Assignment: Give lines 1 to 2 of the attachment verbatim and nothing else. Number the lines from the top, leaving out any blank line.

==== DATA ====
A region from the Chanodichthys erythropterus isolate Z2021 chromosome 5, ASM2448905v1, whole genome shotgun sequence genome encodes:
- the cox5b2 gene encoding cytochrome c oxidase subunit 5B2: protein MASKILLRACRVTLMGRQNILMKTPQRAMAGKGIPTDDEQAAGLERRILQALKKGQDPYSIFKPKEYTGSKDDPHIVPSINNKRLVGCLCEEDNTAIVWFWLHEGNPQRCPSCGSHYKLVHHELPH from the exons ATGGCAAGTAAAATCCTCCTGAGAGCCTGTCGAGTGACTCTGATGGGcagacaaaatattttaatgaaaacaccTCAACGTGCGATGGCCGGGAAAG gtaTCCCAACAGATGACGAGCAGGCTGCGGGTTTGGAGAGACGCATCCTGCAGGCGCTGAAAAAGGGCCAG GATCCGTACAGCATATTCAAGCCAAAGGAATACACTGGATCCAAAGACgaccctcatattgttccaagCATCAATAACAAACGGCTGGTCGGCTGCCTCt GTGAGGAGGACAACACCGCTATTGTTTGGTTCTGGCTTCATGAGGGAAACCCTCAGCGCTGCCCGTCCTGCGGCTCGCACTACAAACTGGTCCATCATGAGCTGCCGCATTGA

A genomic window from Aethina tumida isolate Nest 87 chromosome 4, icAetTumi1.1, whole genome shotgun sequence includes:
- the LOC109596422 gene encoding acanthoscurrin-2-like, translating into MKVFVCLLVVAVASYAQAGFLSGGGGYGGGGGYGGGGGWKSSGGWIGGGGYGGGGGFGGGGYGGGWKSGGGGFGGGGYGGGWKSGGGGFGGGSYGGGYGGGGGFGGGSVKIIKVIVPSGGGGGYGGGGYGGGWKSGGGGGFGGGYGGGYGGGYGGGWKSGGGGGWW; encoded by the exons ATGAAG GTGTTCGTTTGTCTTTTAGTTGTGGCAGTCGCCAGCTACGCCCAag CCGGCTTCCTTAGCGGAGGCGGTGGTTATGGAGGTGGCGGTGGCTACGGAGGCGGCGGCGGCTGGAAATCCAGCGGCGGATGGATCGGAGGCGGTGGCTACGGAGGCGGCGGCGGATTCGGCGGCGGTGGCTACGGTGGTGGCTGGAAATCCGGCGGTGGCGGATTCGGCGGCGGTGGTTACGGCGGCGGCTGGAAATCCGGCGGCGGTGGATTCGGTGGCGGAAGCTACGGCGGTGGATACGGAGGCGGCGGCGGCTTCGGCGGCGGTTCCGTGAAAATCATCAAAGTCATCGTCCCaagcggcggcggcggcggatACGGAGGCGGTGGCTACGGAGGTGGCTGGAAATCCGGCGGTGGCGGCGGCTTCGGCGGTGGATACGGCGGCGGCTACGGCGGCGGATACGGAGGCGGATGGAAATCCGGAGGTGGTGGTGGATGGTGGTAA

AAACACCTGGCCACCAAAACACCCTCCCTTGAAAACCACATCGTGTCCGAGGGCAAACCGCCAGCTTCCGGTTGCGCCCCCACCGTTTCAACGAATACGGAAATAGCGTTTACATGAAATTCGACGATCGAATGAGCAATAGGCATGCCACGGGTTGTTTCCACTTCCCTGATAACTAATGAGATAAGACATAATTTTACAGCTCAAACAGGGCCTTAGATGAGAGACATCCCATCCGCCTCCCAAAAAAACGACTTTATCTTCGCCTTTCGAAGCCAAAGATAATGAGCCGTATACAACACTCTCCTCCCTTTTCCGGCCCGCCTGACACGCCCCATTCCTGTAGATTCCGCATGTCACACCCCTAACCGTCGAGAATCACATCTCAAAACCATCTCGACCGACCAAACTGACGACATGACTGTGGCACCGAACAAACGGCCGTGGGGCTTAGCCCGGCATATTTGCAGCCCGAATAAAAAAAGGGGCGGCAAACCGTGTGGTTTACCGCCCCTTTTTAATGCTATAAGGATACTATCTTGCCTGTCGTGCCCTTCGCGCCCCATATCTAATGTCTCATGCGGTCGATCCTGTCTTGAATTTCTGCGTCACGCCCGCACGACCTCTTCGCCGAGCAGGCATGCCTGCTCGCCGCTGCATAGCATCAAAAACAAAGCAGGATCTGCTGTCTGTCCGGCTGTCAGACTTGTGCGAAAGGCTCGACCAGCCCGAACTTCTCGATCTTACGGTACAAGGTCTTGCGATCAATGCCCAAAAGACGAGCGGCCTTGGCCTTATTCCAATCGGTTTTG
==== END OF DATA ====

A region from the Chanodichthys erythropterus isolate Z2021 chromosome 5, ASM2448905v1, whole genome shotgun sequence genome encodes:
- the cox5b2 gene encoding cytochrome c oxidase subunit 5B2: protein MASKILLRACRVTLMGRQNILMKTPQRAMAGKGIPTDDEQAAGLERRILQALKKGQDPYSIFKPKEYTGSKDDPHIVPSINNKRLVGCLCEEDNTAIVWFWLHEGNPQRCPSCGSHYKLVHHELPH from the exons ATGGCAAGTAAAATCCTCCTGAGAGCCTGTCGAGTGACTCTGATGGGcagacaaaatattttaatgaaaacaccTCAACGTGCGATGGCCGGGAAAG gtaTCCCAACAGATGACGAGCAGGCTGCGGGTTTGGAGAGACGCATCCTGCAGGCGCTGAAAAAGGGCCAG GATCCGTACAGCATATTCAAGCCAAAGGAATACACTGGATCCAAAGACgaccctcatattgttccaagCATCAATAACAAACGGCTGGTCGGCTGCCTCt GTGAGGAGGACAACACCGCTATTGTTTGGTTCTGGCTTCATGAGGGAAACCCTCAGCGCTGCCCGTCCTGCGGCTCGCACTACAAACTGGTCCATCATGAGCTGCCGCATTGA